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Should I take an antidepressant

Dr Henriette Smith October 2017

· Mind
What's Stopping You From Seeing a Doctor About Depression?

Are you struggling with depression?? Are you getting treatment for it? If not, you’re not alone. About two-thirds of people with major depression never seek appropriate treatment, and the consequences can be devastating: personal suffering, missed work, broken marriages, health problems and, in the worst cases, death.

The World Health Organization ranks depression as one of the world’s most disabling diseases. Yet with treatment, 70% of people with clinical depression can improve, often in a matter of weeks.

So what keeps us from seeking help?

  1. If I give it time, I’ll snap out of it.

Clinical depression is a biochemical disease, something you can’t just snap out of. And like other medical conditions, it requires treatment to control or heal it. Waiting for depression to simply pass can be harmful for a number of reasons. For one, depression that goes untreated may become more severe. The longer the delay in treatment, the more difficult it may be to control, and the more likely it is to recur when treatment is stopped. There also is growing evidence that untreated depression can contribute to or worsen other medical problems. Heart disease is the one that has been most linked to depression, but research also suggests a link between depression and metabolic issues such as obesity, diabetes, and diseases such as Alzheimer’s and cancer.

  1. I don’t want to take antidepressants.

Here are eight common fears about antidepressants, as well as facts that can help you and your doctor decide if an antidepressant is right for you.

  • Fear: Antidepressants make you forget your problems rather than deal with them.
  • Fact: Antidepressants can’t make you forget your problems, but they may make it easier for you to deal with them. Being depressed can distort your perception of your problems and sap you of the energy to address difficult issues. Many therapists report that when their patients take antidepressants, it helps them make more progress in psychotherapy.
  • Fear: Antidepressants change your personality or turn you into a zombie.
  • Fact: When taken correctly, antidepressants will not change your personality. They will help you feel like yourself again and return to your previous level of functioning. (If a person who isn’t depressed takes antidepressants, they do not improve that person’s mood or functioning.) Rarely, people experience apathy or loss of emotions while on certain antidepressants. When this happens, lowering the dose or switching to a different antidepressant may help.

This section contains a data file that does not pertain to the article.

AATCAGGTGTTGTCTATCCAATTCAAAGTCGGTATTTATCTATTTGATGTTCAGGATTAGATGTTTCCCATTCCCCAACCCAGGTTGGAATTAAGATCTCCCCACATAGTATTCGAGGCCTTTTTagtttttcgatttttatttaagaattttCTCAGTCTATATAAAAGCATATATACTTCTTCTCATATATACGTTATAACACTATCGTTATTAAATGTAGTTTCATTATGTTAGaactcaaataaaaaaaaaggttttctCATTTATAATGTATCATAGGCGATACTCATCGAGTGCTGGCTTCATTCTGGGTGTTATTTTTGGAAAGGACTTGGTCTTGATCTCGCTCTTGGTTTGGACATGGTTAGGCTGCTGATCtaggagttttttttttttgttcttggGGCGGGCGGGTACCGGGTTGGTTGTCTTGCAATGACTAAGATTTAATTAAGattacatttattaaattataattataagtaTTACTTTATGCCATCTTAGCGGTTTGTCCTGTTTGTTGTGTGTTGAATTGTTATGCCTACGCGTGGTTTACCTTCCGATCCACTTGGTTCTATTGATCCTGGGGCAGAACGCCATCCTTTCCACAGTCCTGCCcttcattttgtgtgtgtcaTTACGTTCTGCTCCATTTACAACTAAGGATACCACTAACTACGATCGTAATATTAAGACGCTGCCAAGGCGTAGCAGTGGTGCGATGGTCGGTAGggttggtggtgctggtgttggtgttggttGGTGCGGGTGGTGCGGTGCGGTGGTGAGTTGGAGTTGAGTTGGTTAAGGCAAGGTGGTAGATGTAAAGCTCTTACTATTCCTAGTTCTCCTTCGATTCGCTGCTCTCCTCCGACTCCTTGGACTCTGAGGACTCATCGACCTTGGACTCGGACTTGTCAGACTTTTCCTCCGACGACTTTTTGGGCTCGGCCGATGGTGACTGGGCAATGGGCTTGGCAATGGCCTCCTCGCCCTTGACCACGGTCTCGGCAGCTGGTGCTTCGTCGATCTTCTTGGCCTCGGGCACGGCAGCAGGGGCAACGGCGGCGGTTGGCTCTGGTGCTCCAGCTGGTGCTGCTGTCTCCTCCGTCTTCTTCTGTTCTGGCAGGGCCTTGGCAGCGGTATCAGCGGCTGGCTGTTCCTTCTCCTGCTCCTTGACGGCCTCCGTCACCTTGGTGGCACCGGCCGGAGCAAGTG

• Fear: Taking an antidepressant will make me gain weight.
  • Fact: Like all drugs, antidepressants have side effects, and weight gain can be a common one of many of them. Some antidepressants may be more likely than others to cause weight gain; others may actually cause you to lose some weight. If this is a concern, talk with your doctor.
  • Fear: If I start taking antidepressants, I’ll have to take them for the rest of my life.
  • Fact: Most people who take antidepressants for a first-time episode of depression need to take them continuously for six to nine months, not necessarily a lifetime. Once an antidepressant get depression under control, you should work with your doctor to decide when to stop your medication and then decrease your dose gradually. Discontinuing them suddenly may cause problems such as headachesdizziness, and nausea.
  • Fear: Antidepressants will destroy my sex life.
  • Fact: Some antidepressants can have an effect on sex. The problem is usually in having an orgasm rather than a lack of desire. But because depression itself decreases libido, a medication that eases depression may improve your sex life. As with other side effects, certain antidepressants may be more likely than others to cause sexual problems.
  • Fear: Antidepressants are expensive and aren’t covered by my medical aid.
  • Fact: Antidepressants are usually covered by medical aid, especially the higher options. The cost of antidepressants varies widely, depending on the dosage, the drug you are taking, and whether it is available as a generic. Even without medical aid coverage, it is possible to purchase a generic antidepressant for as little as R50 per month.
  • Fear: Taking an antidepressant is a sign of weakness.